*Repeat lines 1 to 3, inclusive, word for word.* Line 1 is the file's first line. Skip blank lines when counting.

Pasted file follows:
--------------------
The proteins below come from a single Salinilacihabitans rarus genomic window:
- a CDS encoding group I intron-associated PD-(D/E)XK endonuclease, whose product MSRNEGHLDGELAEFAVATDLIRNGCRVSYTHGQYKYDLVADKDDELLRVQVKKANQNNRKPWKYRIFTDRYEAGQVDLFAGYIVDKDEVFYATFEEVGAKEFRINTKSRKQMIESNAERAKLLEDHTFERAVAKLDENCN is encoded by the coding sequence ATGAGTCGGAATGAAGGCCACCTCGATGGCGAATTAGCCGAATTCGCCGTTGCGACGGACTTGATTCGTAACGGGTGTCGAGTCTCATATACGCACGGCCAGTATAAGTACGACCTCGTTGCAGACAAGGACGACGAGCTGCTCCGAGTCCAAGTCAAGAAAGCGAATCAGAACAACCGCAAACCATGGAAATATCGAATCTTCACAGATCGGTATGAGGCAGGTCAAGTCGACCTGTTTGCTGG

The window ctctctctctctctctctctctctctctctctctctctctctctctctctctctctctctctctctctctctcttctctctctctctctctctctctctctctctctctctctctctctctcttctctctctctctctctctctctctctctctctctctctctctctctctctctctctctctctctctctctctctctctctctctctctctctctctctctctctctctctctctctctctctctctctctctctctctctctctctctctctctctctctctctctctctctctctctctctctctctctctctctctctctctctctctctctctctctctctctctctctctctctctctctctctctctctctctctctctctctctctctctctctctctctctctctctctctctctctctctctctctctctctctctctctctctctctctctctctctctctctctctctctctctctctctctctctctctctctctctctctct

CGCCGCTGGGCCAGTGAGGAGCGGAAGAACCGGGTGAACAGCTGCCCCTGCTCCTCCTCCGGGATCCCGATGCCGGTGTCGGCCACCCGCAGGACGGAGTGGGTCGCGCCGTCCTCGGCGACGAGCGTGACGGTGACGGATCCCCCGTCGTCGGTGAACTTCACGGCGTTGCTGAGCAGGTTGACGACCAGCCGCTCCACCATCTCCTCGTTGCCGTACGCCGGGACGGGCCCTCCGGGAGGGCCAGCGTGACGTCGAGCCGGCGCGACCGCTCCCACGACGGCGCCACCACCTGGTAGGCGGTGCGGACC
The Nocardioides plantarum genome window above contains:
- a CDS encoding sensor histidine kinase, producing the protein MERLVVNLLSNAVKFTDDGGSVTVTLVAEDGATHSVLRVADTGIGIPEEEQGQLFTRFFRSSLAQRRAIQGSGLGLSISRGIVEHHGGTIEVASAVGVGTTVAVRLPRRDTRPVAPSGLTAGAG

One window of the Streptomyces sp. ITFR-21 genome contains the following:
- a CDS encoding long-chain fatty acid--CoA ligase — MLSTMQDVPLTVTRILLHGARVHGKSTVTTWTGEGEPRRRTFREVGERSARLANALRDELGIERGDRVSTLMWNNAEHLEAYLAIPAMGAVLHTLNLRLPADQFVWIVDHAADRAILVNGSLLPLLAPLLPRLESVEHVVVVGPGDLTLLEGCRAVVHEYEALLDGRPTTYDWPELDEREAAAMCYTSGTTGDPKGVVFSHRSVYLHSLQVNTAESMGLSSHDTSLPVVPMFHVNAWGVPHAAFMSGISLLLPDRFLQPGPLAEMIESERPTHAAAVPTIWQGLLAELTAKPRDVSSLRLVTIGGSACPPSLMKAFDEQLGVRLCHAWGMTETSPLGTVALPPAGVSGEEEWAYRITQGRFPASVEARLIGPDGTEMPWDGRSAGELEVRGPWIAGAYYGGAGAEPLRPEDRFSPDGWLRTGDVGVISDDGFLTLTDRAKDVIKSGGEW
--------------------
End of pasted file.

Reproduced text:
The proteins below come from a single Salinilacihabitans rarus genomic window:
- a CDS encoding group I intron-associated PD-(D/E)XK endonuclease, whose product MSRNEGHLDGELAEFAVATDLIRNGCRVSYTHGQYKYDLVADKDDELLRVQVKKANQNNRKPWKYRIFTDRYEAGQVDLFAGYIVDKDEVFYATFEEVGAKEFRINTKSRKQMIESNAERAKLLEDHTFERAVAKLDENCN is encoded by the coding sequence ATGAGTCGGAATGAAGGCCACCTCGATGGCGAATTAGCCGAATTCGCCGTTGCGACGGACTTGATTCGTAACGGGTGTCGAGTCTCATATACGCACGGCCAGTATAAGTACGACCTCGTTGCAGACAAGGACGACGAGCTGCTCCGAGTCCAAGTCAAGAAAGCGAATCAGAACAACCGCAAACCATGGAAATATCGAATCTTCACAGATCGGTATGAGGCAGGTCAAGTCGACCTGTTTGCTGG

The window ctctctctctctctctctctctctctctctctctctctctctctctctctctctctctctctctctctctctcttctctctctctctctctctctctctctctctctctctctctctctctcttctctctctctctctctctctctctctctctctctctctctctctctctctctctctctctctctctctctctctctctctctctctctctctctctctctctctctctctctctctctctctctctctctctctctctctctctctctctctctctctctctctctctctctctctctctctctctctctctctctctctctctctctctctctctctctctctctctctctctctctctctctctctctctctctctctctctctctctctctctctctctctctctctctctctctctctctctctctctctctctctctctctctctctctctctctctctctctctctctctctctctctctctctctctctctctctctctctctctct